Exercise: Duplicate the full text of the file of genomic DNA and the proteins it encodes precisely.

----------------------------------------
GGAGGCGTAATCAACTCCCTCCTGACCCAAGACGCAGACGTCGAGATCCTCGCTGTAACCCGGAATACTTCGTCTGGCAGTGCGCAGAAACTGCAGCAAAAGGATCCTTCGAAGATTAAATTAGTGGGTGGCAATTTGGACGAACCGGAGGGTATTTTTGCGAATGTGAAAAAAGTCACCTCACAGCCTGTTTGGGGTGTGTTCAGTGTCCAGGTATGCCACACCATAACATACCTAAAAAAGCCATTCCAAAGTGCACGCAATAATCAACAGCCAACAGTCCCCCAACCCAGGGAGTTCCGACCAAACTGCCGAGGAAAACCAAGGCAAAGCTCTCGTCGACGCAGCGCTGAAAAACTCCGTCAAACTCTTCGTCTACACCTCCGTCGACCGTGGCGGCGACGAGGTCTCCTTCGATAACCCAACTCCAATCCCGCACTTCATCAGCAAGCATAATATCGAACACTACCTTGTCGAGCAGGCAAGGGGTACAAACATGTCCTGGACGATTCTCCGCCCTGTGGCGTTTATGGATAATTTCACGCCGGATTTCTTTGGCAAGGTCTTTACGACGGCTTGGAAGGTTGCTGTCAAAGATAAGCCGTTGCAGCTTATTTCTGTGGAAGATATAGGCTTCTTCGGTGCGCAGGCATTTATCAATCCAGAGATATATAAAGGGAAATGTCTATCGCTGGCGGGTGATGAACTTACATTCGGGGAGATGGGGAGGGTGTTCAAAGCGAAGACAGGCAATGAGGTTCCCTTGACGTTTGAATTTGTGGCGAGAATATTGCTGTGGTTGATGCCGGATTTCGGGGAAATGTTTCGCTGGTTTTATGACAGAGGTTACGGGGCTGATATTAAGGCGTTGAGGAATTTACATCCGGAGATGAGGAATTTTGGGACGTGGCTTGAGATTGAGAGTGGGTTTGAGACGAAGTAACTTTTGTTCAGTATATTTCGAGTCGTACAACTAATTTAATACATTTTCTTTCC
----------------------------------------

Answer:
GGAGGCGTAATCAACTCCCTCCTGACCCAAGACGCAGACGTCGAGATCCTCGCTGTAACCCGGAATACTTCGTCTGGCAGTGCGCAGAAACTGCAGCAAAAGGATCCTTCGAAGATTAAATTAGTGGGTGGCAATTTGGACGAACCGGAGGGTATTTTTGCGAATGTGAAAAAAGTCACCTCACAGCCTGTTTGGGGTGTGTTCAGTGTCCAGGTATGCCACACCATAACATACCTAAAAAAGCCATTCCAAAGTGCACGCAATAATCAACAGCCAACAGTCCCCCAACCCAGGGAGTTCCGACCAAACTGCCGAGGAAAACCAAGGCAAAGCTCTCGTCGACGCAGCGCTGAAAAACTCCGTCAAACTCTTCGTCTACACCTCCGTCGACCGTGGCGGCGACGAGGTCTCCTTCGATAACCCAACTCCAATCCCGCACTTCATCAGCAAGCATAATATCGAACACTACCTTGTCGAGCAGGCAAGGGGTACAAACATGTCCTGGACGATTCTCCGCCCTGTGGCGTTTATGGATAATTTCACGCCGGATTTCTTTGGCAAGGTCTTTACGACGGCTTGGAAGGTTGCTGTCAAAGATAAGCCGTTGCAGCTTATTTCTGTGGAAGATATAGGCTTCTTCGGTGCGCAGGCATTTATCAATCCAGAGATATATAAAGGGAAATGTCTATCGCTGGCGGGTGATGAACTTACATTCGGGGAGATGGGGAGGGTGTTCAAAGCGAAGACAGGCAATGAGGTTCCCTTGACGTTTGAATTTGTGGCGAGAATATTGCTGTGGTTGATGCCGGATTTCGGGGAAATGTTTCGCTGGTTTTATGACAGAGGTTACGGGGCTGATATTAAGGCGTTGAGGAATTTACATCCGGAGATGAGGAATTTTGGGACGTGGCTTGAGATTGAGAGTGGGTTTGAGACGAAGTAACTTTTGTTCAGTATATTTCGAGTCGTACAACTAATTTAATACATTTTCTTTCC